Hard disk drive (HDD) suspension assemblies are components of hard disk assemblies. The complaint for this antitrust class action alleges that an international group of companies who makes these components entered into anticompetitive conspiracy to raise prices and allot market shares for their products. The complaint charges that the members include Headway Technologies, Inc., Hutchinson Technology Inc., Magnecomp Precision Technology Public Co. Ltd., NAT Peripheral (Dong Guan) Co., Ltd., NAT Peripheral (HK) Co., Ltd., NHK Spring Co. Ltd., NHK International Corporation, NHK Spring (Thailand) Co., Ltd., NHK Spring Precision (Guangzhou) Co, Ltd., SAE Magnetics (HK) Ltd., and TDK Corporation.
HDDs have recording heads, attached to sliders, to magnetically read from and write on rapidly-spinning hard disks. The suspension assemblies keep the heads close to the disks and provide the electrical connection the heads need to operate. HDD suspension assemblies can be sold as part of an electronic system, such as a computer, gaming system, printer, or copy machine, or they can be arranged and packaged as standalone products.
Defendants NHK and TDK and their subsidiaries were the leading makers of HDD suspension assemblies, with a world market share of around 90%. The complaint alleges that the conspiracy was in existence from May 2008 to at least April 2016.
Since 2016, governments of a number of countries, including the US, Japan, and Brazil, have been investigating the alleged price fixed. In February 2018, the Japanese Fair Trade Commission issued a cease-and-desist order to NHK and TDK. In July 2019, the DOJ announced that NHK had agreed to plead guilty and pay a $28.5 million fine.
Why then is a class action needed? The governmental groups are interested in law enforcement; they will assess fines or take other actions. But none of these fines will go to the buyers of HDD suspension during the time of the conspiracy.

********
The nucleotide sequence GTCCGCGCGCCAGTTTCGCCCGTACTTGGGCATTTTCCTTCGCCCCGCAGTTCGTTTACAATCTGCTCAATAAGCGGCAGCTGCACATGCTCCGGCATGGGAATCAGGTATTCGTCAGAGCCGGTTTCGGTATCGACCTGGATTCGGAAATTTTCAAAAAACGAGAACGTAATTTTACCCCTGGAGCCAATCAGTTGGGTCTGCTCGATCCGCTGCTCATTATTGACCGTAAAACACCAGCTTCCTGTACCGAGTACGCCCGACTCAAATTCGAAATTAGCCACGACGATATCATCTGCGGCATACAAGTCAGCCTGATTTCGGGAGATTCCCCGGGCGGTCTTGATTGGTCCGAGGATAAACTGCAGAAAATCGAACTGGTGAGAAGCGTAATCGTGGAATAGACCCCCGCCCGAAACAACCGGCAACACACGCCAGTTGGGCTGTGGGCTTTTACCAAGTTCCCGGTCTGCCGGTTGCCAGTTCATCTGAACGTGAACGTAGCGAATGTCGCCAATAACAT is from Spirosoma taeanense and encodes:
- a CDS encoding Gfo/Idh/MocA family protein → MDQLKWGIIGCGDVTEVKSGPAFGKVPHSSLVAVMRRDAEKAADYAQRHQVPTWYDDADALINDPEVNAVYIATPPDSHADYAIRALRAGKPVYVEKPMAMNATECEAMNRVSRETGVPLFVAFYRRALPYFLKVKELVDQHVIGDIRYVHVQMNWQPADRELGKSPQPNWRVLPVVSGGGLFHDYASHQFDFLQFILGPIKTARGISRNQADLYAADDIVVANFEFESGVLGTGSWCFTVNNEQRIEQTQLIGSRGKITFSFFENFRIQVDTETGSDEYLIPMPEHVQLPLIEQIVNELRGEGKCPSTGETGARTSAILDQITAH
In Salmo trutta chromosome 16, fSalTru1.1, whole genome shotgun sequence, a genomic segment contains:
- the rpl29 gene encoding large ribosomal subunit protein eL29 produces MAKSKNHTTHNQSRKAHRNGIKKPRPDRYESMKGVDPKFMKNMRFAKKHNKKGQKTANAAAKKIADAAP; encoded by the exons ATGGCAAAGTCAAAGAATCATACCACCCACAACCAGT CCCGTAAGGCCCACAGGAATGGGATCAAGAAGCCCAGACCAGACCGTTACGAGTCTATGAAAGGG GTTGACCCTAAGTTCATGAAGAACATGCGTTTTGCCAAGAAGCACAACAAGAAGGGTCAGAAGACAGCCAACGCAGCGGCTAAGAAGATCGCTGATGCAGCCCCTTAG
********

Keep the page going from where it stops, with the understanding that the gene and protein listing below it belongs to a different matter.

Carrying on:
The complaint says, “As a direct and proximate result of the anticompetitive and unlawful behavior” these companies engaged in, a class of buyers “paid more … for HDD suspension assemblies than they otherwise would have paid in a competitive market.” It seeks to recover some of that overpayment specifically for those buyers.
The Nationwide Class for this action is all persons and entities who, between May 2008 and the end of the anticompetitive behavior, indirectly bought a product, not for resale, which included one or more HDD suspension assemblies that were made or sold by the defendants in this case or any of their co-conspirators.
There is also a Damages Class made up of those in a similar class who are in Arizona, Arkansas, Arizona, California, the District of Columbia, Florida, Hawaii, Iowa, Kansas, Maine, Massachusetts, Michigan, Minnesota, Mississippi, Missouri, Montana, Nebraska, Nevada, New Hampshire, New Mexico, New York, North Carolina, North Dakota, Rhode Island, Oregon, South Carolina, South Dakota, Tennessee, Utah, Vermont, West Virginia, and Wisconsin.